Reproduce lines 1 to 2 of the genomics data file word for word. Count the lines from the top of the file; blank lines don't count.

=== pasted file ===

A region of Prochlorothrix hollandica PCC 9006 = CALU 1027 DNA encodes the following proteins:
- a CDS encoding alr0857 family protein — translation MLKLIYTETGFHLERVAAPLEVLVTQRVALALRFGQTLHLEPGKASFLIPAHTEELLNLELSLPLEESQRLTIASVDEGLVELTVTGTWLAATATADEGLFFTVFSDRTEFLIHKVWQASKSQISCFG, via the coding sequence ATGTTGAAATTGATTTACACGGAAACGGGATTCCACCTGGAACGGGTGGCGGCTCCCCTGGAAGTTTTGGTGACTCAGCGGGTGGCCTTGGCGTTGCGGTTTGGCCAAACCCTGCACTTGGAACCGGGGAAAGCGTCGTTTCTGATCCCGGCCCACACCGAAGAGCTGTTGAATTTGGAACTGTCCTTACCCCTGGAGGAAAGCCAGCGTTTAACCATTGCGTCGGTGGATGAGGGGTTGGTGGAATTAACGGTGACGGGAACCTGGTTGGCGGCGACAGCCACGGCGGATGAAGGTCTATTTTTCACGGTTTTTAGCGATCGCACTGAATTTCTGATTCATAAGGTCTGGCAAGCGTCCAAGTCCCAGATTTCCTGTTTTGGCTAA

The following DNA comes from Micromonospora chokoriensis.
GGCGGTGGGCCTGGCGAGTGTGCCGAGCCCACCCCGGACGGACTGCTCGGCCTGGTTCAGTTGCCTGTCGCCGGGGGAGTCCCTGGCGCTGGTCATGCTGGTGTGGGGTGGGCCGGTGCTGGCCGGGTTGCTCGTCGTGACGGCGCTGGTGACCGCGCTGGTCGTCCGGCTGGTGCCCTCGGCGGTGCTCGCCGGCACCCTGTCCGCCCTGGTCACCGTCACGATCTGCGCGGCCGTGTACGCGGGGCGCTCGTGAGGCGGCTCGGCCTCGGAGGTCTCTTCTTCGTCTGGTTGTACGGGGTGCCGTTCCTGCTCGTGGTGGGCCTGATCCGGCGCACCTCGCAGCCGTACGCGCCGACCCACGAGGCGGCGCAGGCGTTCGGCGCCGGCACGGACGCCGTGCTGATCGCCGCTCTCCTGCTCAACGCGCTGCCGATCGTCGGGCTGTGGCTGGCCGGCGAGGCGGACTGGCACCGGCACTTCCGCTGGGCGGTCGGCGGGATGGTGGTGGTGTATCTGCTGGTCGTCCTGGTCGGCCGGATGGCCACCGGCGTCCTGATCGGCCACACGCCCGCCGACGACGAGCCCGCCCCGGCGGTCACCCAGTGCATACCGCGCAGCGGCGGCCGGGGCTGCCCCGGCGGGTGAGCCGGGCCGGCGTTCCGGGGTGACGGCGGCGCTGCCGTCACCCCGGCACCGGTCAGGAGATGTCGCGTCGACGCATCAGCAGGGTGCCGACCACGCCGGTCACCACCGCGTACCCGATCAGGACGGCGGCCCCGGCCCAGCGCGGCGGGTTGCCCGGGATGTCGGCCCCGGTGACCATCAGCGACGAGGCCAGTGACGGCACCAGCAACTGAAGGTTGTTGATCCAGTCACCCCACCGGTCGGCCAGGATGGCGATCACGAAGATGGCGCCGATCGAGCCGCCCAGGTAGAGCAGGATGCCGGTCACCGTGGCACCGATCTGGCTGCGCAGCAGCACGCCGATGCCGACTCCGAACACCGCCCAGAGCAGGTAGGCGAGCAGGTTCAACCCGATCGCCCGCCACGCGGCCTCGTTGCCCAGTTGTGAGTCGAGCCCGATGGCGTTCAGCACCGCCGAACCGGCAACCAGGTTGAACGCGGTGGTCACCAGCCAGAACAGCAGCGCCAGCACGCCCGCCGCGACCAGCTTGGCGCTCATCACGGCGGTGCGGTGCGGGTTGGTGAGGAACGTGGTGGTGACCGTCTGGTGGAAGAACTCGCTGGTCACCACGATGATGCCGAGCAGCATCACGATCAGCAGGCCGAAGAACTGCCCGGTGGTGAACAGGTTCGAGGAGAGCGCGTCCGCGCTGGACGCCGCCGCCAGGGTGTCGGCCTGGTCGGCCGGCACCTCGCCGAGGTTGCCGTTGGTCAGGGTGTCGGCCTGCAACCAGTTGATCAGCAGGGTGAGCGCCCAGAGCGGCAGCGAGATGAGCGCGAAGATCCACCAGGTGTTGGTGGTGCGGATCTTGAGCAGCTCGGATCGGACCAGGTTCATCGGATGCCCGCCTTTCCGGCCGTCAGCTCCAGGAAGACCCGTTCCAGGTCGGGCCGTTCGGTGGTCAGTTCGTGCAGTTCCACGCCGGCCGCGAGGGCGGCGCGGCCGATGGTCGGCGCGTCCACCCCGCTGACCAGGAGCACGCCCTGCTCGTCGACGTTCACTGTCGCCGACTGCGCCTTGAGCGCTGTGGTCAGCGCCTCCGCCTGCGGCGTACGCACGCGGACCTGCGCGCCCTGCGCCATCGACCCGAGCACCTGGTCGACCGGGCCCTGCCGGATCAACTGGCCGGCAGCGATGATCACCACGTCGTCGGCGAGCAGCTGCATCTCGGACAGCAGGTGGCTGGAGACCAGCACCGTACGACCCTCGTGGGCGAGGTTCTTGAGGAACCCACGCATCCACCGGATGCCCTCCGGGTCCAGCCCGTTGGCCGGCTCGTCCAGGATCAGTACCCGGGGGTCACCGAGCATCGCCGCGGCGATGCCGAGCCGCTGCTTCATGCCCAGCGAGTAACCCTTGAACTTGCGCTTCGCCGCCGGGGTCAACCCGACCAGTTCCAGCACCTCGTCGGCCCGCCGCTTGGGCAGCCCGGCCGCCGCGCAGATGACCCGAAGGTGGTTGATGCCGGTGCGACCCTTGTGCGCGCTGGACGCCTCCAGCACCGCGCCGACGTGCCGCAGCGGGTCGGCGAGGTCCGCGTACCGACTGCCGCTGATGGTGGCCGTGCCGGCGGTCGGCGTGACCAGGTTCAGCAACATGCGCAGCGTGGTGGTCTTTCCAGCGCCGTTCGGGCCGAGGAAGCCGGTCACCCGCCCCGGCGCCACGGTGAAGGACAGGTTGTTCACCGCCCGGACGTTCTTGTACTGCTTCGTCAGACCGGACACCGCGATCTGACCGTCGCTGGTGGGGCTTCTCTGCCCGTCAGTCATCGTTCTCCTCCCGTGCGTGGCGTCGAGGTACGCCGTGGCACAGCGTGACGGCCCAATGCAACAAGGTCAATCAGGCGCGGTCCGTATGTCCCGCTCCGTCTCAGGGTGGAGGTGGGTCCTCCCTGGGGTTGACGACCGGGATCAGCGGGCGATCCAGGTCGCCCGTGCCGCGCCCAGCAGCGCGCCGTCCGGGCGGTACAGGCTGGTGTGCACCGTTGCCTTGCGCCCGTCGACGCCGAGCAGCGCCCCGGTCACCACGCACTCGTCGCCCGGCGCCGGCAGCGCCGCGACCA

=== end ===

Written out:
A region of Prochlorothrix hollandica PCC 9006 = CALU 1027 DNA encodes the following proteins:
- a CDS encoding alr0857 family protein — translation MLKLIYTETGFHLERVAAPLEVLVTQRVALALRFGQTLHLEPGKASFLIPAHTEELLNLELSLPLEESQRLTIASVDEGLVELTVTGTWLAATATADEGLFFTVFSDRTEFLIHKVWQASKSQISCFG, via the coding sequence ATGTTGAAATTGATTTACACGGAAACGGGATTCCACCTGGAACGGGTGGCGGCTCCCCTGGAAGTTTTGGTGACTCAGCGGGTGGCCTTGGCGTTGCGGTTTGGCCAAACCCTGCACTTGGAACCGGGGAAAGCGTCGTTTCTGATCCCGGCCCACACCGAAGAGCTGTTGAATTTGGAACTGTCCTTACCCCTGGAGGAAAGCCAGCGTTTAACCATTGCGTCGGTGGATGAGGGGTTGGTGGAATTAACGGTGACGGGAACCTGGTTGGCGGCGACAGCCACGGCGGATGAAGGTCTATTTTTCACGGTTTTTAGCGATCGCACTGAATTTCTGATTCATAAGGTCTGGCAAGCGTCCAAGTCCCAGATTTCCTGTTTTGGCTAA